It was the first time Mauritanians cast their ballots to elect a successor to a democratically elected president in the West African state, whose history has been strewn with military coups.
Mohamed Ould Ghazouani, a former general and defense minister, had secured 50.72% of the vote with just over half of the votes counted, the electoral commission data showed on Sunday.
Ghazouani's nearest rival, Sidi Mohamed Ould Boubacar, who is backed by the country's biggest Islamist party, has 18.47% of the vote so far. Biram Dah Abeid, a black slavery campaigner, was third with 18.24%.
Earlier on Sunday, Ghazouani declared himself the winner of the Saturday polls. "There is only 20% left (to count), but that will not change the final result," Ghazouani reportedly told his supporters.
Voters in the Islamic Republic of Mauritania went to the polls on Saturday to elect a new president as Mohammed Ould Abdel Aziz prepares to step aside after serving two five-year elected terms.
Some 1.5 million people in the West African state were entitled to vote in the presidential election.
Economic issues dominated the election campaign, with the outgoing president largely credited with stabilizing the country after seizing power in a 2008 coup. Abdel Aziz was later elected as president in 2009 and 2014 in a vote boycotted by the main opposition parties.
A peaceful transfer of power in Mauritania?
Abdel Aziz has backed Ghazouani, who is heavily tipped to win the presidential election.
Located on the northwest African coast, Mauritania gained independence from French rule in 1960 but non-elected military governments largely ruled the country in the decades which followed.
Continuity and security
Gilles Yabi, the founder of West African think tank WATHI, told Reuters that if Ghazouani secured a victory, he would probably carry forward his predecessor's policies but added: "Ghazouani is someone who is very discreet. It could well happen that the change is not merely cosmetic," Yabi said.
Ghazouani once headed the country's domestic security service and was chief of staff to Abdel Aziz from 2008 to 2018.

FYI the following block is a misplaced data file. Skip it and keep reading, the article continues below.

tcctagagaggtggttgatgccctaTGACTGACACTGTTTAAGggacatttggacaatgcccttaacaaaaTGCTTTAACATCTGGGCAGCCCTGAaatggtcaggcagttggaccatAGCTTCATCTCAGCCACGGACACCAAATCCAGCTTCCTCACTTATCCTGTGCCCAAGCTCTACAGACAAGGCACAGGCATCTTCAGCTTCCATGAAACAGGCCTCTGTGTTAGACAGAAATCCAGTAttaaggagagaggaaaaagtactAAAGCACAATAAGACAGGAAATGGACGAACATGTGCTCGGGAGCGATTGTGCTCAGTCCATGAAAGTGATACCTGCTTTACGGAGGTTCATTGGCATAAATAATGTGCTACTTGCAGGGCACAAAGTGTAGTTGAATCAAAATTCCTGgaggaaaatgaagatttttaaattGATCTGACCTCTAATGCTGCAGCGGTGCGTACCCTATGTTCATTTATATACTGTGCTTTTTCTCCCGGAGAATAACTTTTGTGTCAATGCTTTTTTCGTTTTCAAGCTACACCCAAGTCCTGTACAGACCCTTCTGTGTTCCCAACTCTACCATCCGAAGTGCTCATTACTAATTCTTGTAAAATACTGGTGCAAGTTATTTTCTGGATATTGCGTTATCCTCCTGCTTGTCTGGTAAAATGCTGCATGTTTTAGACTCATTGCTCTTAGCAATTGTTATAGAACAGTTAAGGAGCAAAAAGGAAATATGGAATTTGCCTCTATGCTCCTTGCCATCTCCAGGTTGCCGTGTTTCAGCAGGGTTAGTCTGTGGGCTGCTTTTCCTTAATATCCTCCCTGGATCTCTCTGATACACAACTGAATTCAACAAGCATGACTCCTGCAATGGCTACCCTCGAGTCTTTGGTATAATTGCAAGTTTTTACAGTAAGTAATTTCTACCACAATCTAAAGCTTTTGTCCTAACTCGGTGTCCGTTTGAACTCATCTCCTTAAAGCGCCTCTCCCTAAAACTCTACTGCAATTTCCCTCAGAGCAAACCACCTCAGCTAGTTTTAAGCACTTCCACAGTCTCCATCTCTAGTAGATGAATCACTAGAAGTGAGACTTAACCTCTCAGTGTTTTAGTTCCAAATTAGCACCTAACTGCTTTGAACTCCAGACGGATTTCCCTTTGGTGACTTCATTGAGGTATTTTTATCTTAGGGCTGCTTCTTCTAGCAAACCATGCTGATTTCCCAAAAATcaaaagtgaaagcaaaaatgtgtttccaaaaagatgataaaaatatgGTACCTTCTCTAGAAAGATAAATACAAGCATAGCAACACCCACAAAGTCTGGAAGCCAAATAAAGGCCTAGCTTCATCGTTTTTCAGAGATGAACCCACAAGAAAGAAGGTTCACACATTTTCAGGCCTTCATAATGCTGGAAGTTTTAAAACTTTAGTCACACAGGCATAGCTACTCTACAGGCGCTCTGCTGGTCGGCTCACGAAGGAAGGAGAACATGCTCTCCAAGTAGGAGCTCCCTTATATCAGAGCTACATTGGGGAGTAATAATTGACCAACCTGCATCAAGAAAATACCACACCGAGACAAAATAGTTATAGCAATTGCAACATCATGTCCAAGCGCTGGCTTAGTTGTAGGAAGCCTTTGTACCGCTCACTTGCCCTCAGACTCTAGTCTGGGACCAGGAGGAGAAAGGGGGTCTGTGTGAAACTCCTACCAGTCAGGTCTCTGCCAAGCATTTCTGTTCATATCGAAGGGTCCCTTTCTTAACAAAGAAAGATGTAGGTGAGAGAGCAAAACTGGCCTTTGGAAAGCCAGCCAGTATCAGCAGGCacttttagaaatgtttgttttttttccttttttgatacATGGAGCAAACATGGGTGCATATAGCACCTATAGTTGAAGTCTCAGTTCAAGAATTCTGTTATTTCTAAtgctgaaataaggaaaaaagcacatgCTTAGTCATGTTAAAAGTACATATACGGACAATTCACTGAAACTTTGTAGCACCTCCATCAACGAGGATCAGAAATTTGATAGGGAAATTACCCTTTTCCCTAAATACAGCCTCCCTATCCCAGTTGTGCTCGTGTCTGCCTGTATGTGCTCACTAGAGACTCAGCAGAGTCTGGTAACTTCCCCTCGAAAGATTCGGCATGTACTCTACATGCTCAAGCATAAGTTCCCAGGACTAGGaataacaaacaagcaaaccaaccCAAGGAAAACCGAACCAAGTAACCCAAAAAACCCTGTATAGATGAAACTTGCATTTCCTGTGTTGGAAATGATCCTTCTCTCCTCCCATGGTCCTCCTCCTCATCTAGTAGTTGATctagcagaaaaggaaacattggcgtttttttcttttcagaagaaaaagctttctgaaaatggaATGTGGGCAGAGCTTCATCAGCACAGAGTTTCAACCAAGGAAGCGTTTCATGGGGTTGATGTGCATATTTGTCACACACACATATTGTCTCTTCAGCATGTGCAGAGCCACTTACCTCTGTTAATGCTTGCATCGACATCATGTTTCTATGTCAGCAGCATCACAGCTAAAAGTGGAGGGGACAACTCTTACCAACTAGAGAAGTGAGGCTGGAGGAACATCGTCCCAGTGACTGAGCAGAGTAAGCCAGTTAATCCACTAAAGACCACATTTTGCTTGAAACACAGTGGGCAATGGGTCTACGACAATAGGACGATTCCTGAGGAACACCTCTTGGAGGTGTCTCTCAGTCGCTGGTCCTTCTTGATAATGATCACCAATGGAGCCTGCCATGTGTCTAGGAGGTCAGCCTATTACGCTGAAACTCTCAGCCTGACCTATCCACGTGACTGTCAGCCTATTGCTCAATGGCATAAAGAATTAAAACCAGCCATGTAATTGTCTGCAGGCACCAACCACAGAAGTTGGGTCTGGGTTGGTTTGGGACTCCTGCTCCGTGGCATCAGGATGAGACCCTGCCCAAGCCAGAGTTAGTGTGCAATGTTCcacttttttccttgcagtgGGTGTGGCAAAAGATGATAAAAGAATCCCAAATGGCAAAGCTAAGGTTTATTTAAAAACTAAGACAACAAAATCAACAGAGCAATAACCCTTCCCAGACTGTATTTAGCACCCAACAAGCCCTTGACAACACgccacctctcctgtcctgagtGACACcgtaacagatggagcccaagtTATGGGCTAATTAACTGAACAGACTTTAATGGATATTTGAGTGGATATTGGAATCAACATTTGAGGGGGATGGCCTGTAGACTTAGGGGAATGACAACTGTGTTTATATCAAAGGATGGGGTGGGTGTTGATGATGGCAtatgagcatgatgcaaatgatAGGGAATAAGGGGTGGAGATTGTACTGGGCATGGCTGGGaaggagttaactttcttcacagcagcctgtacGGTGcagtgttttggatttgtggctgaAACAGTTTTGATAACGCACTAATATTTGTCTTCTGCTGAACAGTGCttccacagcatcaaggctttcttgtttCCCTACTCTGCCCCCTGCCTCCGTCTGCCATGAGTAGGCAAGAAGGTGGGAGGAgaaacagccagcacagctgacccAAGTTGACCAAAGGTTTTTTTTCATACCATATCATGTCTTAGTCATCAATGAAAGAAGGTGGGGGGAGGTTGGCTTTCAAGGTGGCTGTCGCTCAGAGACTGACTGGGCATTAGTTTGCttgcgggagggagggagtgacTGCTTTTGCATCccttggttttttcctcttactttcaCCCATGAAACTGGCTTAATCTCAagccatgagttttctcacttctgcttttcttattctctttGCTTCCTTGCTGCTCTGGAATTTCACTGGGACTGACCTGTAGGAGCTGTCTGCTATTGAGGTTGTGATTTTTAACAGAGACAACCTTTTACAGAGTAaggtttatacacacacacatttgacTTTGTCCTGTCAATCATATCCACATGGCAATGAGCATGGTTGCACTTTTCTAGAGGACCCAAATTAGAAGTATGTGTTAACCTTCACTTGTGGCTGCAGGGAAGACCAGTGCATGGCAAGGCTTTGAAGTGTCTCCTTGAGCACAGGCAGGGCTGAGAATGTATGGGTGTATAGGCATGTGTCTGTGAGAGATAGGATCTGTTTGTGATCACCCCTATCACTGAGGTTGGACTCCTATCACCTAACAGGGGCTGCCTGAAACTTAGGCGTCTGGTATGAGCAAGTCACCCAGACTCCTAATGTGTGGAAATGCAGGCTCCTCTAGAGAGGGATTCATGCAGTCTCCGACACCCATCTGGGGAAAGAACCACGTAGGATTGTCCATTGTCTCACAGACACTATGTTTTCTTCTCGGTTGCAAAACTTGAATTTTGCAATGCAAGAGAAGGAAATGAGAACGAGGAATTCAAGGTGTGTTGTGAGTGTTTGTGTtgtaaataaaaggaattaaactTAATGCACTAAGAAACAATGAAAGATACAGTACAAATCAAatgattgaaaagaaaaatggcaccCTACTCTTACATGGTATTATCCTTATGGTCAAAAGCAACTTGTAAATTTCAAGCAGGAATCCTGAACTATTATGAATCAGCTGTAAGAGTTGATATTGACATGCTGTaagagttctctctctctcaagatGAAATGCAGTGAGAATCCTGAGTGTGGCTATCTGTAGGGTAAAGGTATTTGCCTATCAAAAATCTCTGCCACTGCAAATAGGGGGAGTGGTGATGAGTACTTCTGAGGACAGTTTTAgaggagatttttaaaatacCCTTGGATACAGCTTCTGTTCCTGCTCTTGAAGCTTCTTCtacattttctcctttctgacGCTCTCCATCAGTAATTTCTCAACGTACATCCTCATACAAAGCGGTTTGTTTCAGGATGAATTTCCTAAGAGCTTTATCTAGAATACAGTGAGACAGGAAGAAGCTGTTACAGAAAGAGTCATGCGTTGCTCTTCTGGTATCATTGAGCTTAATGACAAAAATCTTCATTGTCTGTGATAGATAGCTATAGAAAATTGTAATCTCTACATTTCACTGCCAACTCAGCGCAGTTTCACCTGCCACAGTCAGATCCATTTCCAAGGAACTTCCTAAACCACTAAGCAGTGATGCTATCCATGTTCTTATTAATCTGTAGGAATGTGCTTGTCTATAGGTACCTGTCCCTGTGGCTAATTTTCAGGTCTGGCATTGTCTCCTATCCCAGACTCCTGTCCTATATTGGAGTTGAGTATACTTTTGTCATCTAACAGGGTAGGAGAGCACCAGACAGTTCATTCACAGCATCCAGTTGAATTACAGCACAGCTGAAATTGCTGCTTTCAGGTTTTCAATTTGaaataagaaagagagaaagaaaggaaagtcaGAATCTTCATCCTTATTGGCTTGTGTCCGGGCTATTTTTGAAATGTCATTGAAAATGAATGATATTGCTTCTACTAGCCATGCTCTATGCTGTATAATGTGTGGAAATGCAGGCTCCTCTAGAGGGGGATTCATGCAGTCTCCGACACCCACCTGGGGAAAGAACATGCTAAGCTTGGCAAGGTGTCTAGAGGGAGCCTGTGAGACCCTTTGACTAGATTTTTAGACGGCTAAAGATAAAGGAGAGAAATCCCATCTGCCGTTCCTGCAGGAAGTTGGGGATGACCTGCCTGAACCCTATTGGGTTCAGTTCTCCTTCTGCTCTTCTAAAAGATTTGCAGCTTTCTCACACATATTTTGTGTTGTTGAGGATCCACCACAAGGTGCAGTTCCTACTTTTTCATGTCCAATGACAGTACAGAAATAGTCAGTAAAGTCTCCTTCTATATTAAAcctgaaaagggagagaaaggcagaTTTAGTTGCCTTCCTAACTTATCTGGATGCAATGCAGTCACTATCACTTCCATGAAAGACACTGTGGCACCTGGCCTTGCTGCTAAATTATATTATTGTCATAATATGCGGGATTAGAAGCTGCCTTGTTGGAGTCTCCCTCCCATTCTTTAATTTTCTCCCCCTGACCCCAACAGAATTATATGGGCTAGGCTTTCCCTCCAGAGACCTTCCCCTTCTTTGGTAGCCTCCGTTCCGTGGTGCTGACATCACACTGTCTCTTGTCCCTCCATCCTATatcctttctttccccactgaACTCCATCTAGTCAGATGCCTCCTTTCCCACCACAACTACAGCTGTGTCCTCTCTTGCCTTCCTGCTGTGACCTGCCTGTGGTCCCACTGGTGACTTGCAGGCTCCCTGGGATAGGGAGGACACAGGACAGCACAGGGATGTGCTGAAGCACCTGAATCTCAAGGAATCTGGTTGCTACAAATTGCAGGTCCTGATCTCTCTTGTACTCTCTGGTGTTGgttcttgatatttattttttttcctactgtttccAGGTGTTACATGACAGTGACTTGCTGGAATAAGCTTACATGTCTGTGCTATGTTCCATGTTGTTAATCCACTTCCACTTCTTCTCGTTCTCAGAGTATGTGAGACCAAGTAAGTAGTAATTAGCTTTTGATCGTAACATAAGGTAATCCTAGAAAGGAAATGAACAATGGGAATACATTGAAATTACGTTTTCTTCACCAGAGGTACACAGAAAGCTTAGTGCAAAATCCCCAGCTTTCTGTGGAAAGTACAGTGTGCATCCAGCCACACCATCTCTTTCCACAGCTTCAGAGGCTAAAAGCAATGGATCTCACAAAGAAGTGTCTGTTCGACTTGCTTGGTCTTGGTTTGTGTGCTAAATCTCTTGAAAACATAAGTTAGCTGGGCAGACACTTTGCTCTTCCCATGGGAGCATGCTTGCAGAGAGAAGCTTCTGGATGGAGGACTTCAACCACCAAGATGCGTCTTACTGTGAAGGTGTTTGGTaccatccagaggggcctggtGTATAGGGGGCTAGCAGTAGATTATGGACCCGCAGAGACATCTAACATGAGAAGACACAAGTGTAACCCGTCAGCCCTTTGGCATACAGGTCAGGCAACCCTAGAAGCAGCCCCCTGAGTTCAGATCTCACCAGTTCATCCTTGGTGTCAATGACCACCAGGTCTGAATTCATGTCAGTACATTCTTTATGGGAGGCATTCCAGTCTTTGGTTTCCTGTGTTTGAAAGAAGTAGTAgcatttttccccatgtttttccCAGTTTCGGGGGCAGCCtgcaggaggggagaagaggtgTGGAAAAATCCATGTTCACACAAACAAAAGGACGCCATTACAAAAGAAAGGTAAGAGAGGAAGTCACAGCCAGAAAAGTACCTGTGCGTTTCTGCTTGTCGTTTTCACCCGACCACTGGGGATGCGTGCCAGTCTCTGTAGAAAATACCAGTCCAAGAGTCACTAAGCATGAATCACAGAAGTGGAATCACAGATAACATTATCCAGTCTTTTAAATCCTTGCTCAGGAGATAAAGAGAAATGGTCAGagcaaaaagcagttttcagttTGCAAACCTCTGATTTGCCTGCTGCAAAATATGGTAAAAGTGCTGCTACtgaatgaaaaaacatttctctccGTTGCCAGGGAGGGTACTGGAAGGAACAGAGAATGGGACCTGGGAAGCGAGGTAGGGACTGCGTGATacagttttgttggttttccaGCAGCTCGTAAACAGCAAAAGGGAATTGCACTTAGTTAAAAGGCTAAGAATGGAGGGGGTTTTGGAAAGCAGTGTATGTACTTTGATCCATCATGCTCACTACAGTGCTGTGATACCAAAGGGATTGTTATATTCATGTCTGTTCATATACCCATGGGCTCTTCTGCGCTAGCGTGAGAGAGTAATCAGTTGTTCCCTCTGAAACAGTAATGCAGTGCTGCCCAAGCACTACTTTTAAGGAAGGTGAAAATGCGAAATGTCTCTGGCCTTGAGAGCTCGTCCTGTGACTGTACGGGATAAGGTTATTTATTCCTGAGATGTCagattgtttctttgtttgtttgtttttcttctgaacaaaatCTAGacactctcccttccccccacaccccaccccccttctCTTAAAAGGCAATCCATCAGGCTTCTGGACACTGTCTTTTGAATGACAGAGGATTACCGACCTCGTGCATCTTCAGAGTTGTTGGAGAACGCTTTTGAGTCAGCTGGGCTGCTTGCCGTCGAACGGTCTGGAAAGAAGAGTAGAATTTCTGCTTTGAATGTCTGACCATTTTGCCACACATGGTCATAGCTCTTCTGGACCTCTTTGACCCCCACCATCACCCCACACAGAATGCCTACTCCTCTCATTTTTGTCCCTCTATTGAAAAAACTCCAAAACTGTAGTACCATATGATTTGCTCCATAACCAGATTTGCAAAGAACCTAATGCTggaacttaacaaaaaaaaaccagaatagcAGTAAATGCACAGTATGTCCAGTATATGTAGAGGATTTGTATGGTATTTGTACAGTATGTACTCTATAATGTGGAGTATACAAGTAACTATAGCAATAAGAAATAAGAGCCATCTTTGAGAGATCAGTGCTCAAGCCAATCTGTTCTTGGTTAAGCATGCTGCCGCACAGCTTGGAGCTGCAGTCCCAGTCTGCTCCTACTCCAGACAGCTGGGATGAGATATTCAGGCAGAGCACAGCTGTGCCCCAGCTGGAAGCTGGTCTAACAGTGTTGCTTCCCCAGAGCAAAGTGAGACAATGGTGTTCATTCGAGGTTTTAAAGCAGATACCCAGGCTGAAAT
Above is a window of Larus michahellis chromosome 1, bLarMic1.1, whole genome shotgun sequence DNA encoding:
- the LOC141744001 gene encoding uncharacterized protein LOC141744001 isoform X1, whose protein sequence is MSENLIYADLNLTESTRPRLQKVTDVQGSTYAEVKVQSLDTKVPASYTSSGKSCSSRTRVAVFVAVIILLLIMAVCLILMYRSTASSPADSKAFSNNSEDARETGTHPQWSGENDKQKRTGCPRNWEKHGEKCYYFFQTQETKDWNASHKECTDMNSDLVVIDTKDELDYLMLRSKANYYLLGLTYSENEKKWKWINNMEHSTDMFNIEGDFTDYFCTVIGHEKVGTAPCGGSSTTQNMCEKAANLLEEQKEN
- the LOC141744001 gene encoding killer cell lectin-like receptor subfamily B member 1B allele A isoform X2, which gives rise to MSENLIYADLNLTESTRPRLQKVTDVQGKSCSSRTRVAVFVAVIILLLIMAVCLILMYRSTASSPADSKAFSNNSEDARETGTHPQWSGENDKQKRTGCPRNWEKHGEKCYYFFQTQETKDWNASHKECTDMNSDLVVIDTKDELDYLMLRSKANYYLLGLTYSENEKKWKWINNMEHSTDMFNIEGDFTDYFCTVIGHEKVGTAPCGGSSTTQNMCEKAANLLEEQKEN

The favored candidate campaigned on themes of continuity, solidarity and security.
"There are only two choices -- either going backwards, towards extremism, waste and instability, or your candidate, who will continue what has been achieved to build a stable and developed state," the 62-year-old told his supporters on Thursday.
Ghazouani's main challenger Boubacar, who was prime minister between 1992 and 1996 and head of a transitional government between 2005 and 2007.
Boubacar is hoping to win enough votes to push the election to a July 6 runoff.
According to a poll conducted by the Mauritanian Center for Strategic Studies and Research (CMERS), nearly 30% people favored Ghazouani while 23% said they would vote for Boubacar.
Decline in attacks
A Western ally, Mauritania had been in the grip of extremist violence until recently. In the past few years, the government has been able to bring down the levels of conflict.
Al-Qaida documents seized from Osama bin Laden's hideout in the Pakistani city of Abottabad indicated that the Islamist group had discussed a possible peace deal with Mauritanian authorities in 2010, a year prior to bin Laden's killing by US forces.
Authorities deny that such a deal existed and claimed that intelligence work and rehabilitation of imprisoned jihadists caused a decline in Islamist attacks.